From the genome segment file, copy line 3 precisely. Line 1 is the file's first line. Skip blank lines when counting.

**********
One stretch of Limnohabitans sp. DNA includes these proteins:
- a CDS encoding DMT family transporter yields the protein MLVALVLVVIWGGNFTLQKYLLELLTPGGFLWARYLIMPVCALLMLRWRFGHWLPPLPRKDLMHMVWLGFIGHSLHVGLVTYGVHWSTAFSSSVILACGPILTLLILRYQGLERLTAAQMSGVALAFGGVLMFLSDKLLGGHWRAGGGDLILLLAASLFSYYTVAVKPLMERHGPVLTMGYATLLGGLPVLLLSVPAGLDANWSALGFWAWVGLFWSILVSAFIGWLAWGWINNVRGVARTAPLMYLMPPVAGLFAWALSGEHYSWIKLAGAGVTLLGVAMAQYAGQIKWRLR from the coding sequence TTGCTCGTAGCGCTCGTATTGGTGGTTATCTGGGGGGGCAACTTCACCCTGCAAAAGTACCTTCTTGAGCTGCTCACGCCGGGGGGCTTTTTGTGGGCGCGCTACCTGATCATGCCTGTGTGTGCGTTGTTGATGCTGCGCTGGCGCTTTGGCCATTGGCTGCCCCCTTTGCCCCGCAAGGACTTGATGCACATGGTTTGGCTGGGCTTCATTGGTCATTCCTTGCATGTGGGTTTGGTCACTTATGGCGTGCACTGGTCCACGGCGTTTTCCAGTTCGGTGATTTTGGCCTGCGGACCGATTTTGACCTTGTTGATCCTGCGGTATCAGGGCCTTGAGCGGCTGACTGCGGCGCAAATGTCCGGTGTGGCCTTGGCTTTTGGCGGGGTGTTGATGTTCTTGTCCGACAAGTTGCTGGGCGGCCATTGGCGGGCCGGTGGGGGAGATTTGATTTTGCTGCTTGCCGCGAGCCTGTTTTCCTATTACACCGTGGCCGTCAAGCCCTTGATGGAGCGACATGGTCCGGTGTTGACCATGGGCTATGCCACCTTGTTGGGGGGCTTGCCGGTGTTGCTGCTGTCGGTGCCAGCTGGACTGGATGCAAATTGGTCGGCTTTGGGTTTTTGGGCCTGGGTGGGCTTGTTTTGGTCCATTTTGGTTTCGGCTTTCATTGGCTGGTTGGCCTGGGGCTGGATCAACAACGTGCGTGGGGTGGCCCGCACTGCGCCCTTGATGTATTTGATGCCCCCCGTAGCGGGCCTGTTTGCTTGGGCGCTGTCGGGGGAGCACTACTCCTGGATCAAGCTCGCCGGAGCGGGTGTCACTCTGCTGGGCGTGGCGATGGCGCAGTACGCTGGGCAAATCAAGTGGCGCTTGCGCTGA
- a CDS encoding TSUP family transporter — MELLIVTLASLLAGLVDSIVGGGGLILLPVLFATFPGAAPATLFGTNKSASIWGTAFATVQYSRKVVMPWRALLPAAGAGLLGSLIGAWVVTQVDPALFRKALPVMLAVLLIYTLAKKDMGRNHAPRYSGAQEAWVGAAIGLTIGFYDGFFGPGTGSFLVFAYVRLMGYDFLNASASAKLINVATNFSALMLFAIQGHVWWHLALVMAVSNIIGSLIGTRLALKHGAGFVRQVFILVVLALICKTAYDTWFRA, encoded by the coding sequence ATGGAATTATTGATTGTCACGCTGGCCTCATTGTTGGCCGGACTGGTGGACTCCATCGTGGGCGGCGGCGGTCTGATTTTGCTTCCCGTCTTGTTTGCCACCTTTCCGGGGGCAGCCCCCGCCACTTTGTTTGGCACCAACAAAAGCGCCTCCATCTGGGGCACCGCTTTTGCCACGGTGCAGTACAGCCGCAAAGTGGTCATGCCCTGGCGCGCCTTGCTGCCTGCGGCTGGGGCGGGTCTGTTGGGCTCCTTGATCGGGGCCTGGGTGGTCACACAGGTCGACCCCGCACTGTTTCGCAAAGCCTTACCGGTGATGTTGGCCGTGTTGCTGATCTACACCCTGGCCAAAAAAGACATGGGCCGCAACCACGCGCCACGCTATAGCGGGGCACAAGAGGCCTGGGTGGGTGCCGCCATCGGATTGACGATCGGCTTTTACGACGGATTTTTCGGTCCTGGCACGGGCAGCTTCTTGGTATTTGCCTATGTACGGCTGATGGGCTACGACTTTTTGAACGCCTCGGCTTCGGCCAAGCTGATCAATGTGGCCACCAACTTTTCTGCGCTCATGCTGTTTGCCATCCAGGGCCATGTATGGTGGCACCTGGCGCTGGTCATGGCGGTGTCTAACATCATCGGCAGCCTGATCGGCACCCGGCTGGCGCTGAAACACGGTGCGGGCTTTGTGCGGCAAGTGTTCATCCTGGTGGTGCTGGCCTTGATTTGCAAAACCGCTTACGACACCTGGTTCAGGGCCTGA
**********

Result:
- a CDS encoding TSUP family transporter — MELLIVTLASLLAGLVDSIVGGGGLILLPVLFATFPGAAPATLFGTNKSASIWGTAFATVQYSRKVVMPWRALLPAAGAGLLGSLIGAWVVTQVDPALFRKALPVMLAVLLIYTLAKKDMGRNHAPRYSGAQEAWVGAAIGLTIGFYDGFFGPGTGSFLVFAYVRLMGYDFLNASASAKLINVATNFSALMLFAIQGHVWWHLALVMAVSNIIGSLIGTRLALKHGAGFVRQVFILVVLALICKTAYDTWFRA, encoded by the coding sequence ATGGAATTATTGATTGTCACGCTGGCCTCATTGTTGGCCGGACTGGTGGACTCCATCGTGGGCGGCGGCGGTCTGATTTTGCTTCCCGTCTTGTTTGCCACCTTTCCGGGGGCAGCCCCCGCCACTTTGTTTGGCACCAACAAAAGCGCCTCCATCTGGGGCACCGCTTTTGCCACGGTGCAGTACAGCCGCAAAGTGGTCATGCCCTGGCGCGCCTTGCTGCCTGCGGCTGGGGCGGGTCTGTTGGGCTCCTTGATCGGGGCCTGGGTGGTCACACAGGTCGACCCCGCACTGTTTCGCAAAGCCTTACCGGTGATGTTGGCCGTGTTGCTGATCTACACCCTGGCCAAAAAAGACATGGGCCGCAACCACGCGCCACGCTATAGCGGGGCACAAGAGGCCTGGGTGGGTGCCGCCATCGGATTGACGATCGGCTTTTACGACGGATTTTTCGGTCCTGGCACGGGCAGCTTCTTGGTATTTGCCTATGTACGGCTGATGGGCTACGACTTTTTGAACGCCTCGGCTTCGGCCAAGCTGATCAATGTGGCCACCAACTTTTCTGCGCTCATGCTGTTTGCCATCCAGGGCCATGTATGGTGGCACCTGGCGCTGGTCATGGCGGTGTCTAACATCATCGGCAGCCTGATCGGCACCCGGCTGGCGCTGAAACACGGTGCGGGCTTTGTGCGGCAAGTGTTCATCCTGGTGGTGCTGGCCTTGATTTGCAAAACCGCTTACGACACCTGGTTCAGGGCCTGA